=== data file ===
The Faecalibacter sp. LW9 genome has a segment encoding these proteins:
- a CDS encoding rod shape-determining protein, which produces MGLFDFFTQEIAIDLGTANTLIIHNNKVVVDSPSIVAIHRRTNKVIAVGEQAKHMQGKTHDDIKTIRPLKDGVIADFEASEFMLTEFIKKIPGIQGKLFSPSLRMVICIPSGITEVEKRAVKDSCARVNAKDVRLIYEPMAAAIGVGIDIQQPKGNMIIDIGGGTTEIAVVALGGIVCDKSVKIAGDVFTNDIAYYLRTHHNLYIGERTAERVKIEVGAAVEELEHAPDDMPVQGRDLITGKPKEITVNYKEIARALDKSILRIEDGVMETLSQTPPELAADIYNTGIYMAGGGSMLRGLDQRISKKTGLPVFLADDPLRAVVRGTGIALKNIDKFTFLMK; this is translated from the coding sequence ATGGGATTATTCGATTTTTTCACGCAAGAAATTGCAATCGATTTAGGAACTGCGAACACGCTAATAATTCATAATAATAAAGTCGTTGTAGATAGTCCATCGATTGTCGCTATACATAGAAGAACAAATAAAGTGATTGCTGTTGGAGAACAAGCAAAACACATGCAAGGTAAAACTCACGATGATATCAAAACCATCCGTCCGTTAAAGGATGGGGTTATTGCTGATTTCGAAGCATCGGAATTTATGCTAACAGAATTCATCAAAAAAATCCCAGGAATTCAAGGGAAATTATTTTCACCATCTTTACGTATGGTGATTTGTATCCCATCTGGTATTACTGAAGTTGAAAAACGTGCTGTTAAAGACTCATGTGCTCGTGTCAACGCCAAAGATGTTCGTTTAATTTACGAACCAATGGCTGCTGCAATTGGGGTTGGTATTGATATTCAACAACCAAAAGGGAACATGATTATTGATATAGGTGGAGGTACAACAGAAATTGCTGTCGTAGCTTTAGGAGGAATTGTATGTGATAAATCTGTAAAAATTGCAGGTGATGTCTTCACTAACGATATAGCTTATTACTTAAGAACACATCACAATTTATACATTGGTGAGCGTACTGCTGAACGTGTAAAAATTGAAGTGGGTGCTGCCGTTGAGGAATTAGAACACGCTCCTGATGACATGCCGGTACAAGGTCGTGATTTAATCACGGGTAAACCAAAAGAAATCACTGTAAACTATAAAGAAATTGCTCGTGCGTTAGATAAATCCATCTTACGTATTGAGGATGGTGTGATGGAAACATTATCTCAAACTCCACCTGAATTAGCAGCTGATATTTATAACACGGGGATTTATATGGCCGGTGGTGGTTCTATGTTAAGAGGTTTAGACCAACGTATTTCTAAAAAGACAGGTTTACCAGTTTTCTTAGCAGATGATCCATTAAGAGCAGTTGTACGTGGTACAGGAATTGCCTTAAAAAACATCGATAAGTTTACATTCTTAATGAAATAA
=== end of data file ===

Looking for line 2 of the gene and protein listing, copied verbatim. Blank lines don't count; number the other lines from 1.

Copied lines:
- a CDS encoding rod shape-determining protein, which produces MGLFDFFTQEIAIDLGTANTLIIHNNKVVVDSPSIVAIHRRTNKVIAVGEQAKHMQGKTHDDIKTIRPLKDGVIADFEASEFMLTEFIKKIPGIQGKLFSPSLRMVICIPSGITEVEKRAVKDSCARVNAKDVRLIYEPMAAAIGVGIDIQQPKGNMIIDIGGGTTEIAVVALGGIVCDKSVKIAGDVFTNDIAYYLRTHHNLYIGERTAERVKIEVGAAVEELEHAPDDMPVQGRDLITGKPKEITVNYKEIARALDKSILRIEDGVMETLSQTPPELAADIYNTGIYMAGGGSMLRGLDQRISKKTGLPVFLADDPLRAVVRGTGIALKNIDKFTFLMK; this is translated from the coding sequence ATGGGATTATTCGATTTTTTCACGCAAGAAATTGCAATCGATTTAGGAACTGCGAACACGCTAATAATTCATAATAATAAAGTCGTTGTAGATAGTCCATCGATTGTCGCTATACATAGAAGAACAAATAAAGTGATTGCTGTTGGAGAACAAGCAAAACACATGCAAGGTAAAACTCACGATGATATCAAAACCATCCGTCCGTTAAAGGATGGGGTTATTGCTGATTTCGAAGCATCGGAATTTATGCTAACAGAATTCATCAAAAAAATCCCAGGAATTCAAGGGAAATTATTTTCACCATCTTTACGTATGGTGATTTGTATCCCATCTGGTATTACTGAAGTTGAAAAACGTGCTGTTAAAGACTCATGTGCTCGTGTCAACGCCAAAGATGTTCGTTTAATTTACGAACCAATGGCTGCTGCAATTGGGGTTGGTATTGATATTCAACAACCAAAAGGGAACATGATTATTGATATAGGTGGAGGTACAACAGAAATTGCTGTCGTAGCTTTAGGAGGAATTGTATGTGATAAATCTGTAAAAATTGCAGGTGATGTCTTCACTAACGATATAGCTTATTACTTAAGAACACATCACAATTTATACATTGGTGAGCGTACTGCTGAACGTGTAAAAATTGAAGTGGGTGCTGCCGTTGAGGAATTAGAACACGCTCCTGATGACATGCCGGTACAAGGTCGTGATTTAATCACGGGTAAACCAAAAGAAATCACTGTAAACTATAAAGAAATTGCTCGTGCGTTAGATAAATCCATCTTACGTATTGAGGATGGTGTGATGGAAACATTATCTCAAACTCCACCTGAATTAGCAGCTGATATTTATAACACGGGGATTTATATGGCCGGTGGTGGTTCTATGTTAAGAGGTTTAGACCAACGTATTTCTAAAAAGACAGGTTTACCAGTTTTCTTAGCAGATGATCCATTAAGAGCAGTTGTACGTGGTACAGGAATTGCCTTAAAAAACATCGATAAGTTTACATTCTTAATGAAATAA